Of Patent Rights and Unreasonable Taxation


In this post, Thom Kobayashi tackles the highly-sensitive issue of NPEs and patent rights from an unusual perspective.


There’s a lot of negative press around Non-Practicing Entities (NPEs).  So much so that it looks like it might be one of the few things Congress and the President can agree on.  But to me it is not that simple, and a topic on which reasonable people can disagree.  It was not always like this. 

When I started in the IP world 8 years ago, it was a pretty small space.  I was just getting out of Business School after a 20-year career in Semiconductor Manufacturing.  A patent attorney friend of mine ended up offering me an opportunity to help out with some overflow work while I looked for a “real job”.  After a couple of years of that I got offered a gig at a big licensing company in the NW United States. Back then, patents were more of an afterthought.  Sure “Rembrandts in the Attic” had already been published, but there was not playbook to monetize your portfolio

Having studied the venture capital cycle in school, I came to appreciate that as a start-up, your patents were really important for two reasons.  First, they kept the big, established players in a market from simply copying your technology and using their supply chain and economies of scale to put you out of business.  Second, they were also used as a financial instrument to secure the loans for your business.  In an increasingly web-based world, the financial institutions wanted more than a handshake to secure their funds. 

So I look at the term Non-Practicing Entity, and I see an entrepreneur that had his technology ruthlessly copied by a larger competitor so that he was unable to compete on features and was forced out of business by price.  I also see the Venture group that funded that good idea, now in possession of some IP that has clear commercial impact.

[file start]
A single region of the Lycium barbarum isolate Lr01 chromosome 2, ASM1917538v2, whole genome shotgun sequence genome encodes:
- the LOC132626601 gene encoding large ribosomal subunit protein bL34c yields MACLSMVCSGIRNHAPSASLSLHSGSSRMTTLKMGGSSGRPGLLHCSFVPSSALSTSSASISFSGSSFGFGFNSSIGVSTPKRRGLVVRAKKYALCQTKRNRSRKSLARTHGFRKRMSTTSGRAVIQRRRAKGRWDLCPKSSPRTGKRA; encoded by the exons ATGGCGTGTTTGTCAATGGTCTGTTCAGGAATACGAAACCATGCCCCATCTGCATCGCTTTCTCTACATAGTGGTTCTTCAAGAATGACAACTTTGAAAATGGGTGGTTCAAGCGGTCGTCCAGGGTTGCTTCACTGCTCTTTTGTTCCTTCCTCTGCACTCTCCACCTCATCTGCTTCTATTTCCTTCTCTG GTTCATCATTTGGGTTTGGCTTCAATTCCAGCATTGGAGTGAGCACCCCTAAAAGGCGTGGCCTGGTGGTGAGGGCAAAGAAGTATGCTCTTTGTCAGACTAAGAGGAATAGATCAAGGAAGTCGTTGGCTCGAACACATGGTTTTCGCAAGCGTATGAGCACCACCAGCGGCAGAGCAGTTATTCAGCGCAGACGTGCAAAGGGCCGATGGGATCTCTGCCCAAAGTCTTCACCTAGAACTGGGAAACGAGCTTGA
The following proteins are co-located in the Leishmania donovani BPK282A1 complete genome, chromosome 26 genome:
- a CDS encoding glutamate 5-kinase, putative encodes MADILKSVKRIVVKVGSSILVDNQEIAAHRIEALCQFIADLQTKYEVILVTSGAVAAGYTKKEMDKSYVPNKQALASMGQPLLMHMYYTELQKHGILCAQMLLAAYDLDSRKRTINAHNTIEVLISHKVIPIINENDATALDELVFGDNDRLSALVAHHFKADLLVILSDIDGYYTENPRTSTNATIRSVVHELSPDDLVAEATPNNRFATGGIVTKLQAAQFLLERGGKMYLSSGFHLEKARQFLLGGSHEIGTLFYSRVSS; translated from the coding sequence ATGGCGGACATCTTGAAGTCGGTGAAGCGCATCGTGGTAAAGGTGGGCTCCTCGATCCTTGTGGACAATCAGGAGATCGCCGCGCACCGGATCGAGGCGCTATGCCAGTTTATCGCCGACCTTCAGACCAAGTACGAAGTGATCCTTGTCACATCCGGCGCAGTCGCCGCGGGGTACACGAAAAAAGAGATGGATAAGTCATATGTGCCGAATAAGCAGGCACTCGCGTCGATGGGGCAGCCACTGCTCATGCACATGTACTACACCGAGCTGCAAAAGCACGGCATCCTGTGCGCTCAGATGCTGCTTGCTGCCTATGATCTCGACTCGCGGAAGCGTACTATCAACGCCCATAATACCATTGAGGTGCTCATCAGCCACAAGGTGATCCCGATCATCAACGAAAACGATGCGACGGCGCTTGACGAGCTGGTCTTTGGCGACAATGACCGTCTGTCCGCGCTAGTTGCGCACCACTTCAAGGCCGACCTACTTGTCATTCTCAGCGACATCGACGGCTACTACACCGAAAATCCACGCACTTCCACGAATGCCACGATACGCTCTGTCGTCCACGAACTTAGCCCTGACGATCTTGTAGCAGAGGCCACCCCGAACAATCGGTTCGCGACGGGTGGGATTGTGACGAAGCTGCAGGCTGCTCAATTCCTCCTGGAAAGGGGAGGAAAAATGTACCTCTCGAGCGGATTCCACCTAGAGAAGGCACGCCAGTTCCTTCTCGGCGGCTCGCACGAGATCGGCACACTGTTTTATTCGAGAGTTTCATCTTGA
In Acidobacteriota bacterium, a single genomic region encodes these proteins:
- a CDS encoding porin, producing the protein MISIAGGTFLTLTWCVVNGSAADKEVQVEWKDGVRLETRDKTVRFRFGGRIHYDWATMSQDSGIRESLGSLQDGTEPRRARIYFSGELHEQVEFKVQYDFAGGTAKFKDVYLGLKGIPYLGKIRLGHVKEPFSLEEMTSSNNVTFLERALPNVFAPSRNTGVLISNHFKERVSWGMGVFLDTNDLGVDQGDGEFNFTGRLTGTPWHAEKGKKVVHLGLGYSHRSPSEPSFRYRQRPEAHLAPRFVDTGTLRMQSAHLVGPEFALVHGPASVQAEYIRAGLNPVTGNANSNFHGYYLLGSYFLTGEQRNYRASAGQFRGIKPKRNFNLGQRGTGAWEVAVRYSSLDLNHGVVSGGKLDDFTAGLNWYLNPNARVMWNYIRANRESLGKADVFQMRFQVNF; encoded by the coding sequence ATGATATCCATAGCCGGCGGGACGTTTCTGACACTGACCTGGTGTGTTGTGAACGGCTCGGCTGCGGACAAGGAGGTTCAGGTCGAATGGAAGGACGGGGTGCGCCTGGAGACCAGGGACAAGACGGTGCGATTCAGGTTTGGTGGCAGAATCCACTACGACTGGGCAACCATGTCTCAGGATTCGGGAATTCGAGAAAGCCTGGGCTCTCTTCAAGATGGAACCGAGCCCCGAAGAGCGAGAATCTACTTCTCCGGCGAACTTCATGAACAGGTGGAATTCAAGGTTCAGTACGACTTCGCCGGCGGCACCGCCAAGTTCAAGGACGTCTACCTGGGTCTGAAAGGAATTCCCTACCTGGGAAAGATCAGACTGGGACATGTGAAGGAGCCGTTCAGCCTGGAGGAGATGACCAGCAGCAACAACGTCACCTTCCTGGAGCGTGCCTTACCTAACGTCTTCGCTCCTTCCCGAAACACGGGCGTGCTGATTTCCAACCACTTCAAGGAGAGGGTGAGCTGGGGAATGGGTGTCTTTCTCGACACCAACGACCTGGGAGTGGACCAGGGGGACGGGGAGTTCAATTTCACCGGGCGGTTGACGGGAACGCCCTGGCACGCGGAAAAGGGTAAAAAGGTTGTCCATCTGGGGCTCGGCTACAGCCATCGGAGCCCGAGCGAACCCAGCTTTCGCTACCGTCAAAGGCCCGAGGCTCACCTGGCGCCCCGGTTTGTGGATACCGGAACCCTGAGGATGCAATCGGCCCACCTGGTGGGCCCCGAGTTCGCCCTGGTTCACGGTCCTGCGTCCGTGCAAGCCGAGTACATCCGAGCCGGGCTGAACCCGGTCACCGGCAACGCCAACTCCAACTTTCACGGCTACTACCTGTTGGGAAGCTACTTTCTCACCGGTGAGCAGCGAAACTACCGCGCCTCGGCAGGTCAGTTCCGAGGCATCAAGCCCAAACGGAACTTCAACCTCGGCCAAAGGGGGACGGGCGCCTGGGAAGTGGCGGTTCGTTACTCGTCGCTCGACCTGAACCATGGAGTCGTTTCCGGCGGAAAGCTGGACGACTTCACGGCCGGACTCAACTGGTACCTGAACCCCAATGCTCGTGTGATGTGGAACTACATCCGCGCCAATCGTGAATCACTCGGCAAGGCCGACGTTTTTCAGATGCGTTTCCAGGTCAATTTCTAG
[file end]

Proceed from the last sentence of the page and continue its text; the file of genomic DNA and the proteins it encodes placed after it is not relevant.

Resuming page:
When I started, these folks were the entities that were considered the engine of the US economy and the people the patent law was supposed to protect.  Patents were there to make it possible to invest in new ideas and small businesses so that they could take advantage of the their own unlimited growth potential.  Patents were there to help tear down the old to make room for the new.  IP was the one place where the small could face off against the big and defend their products on an equal footing. 

I understand that people can take advantage of the system as it stands, and we may need to change things - but for over 200 years, the entrepreneur and the investor have built this country into the biggest economic engine on the planet.  My fear is that in order to solve one problem we will indeed ‘throw out the baby with the bathwater’.  The patent right to prohibition has been key to forcing out the past to make room for the future.  Let’s keep in mind that with whatever flaws might exist, the patent system allows for investment in invention.




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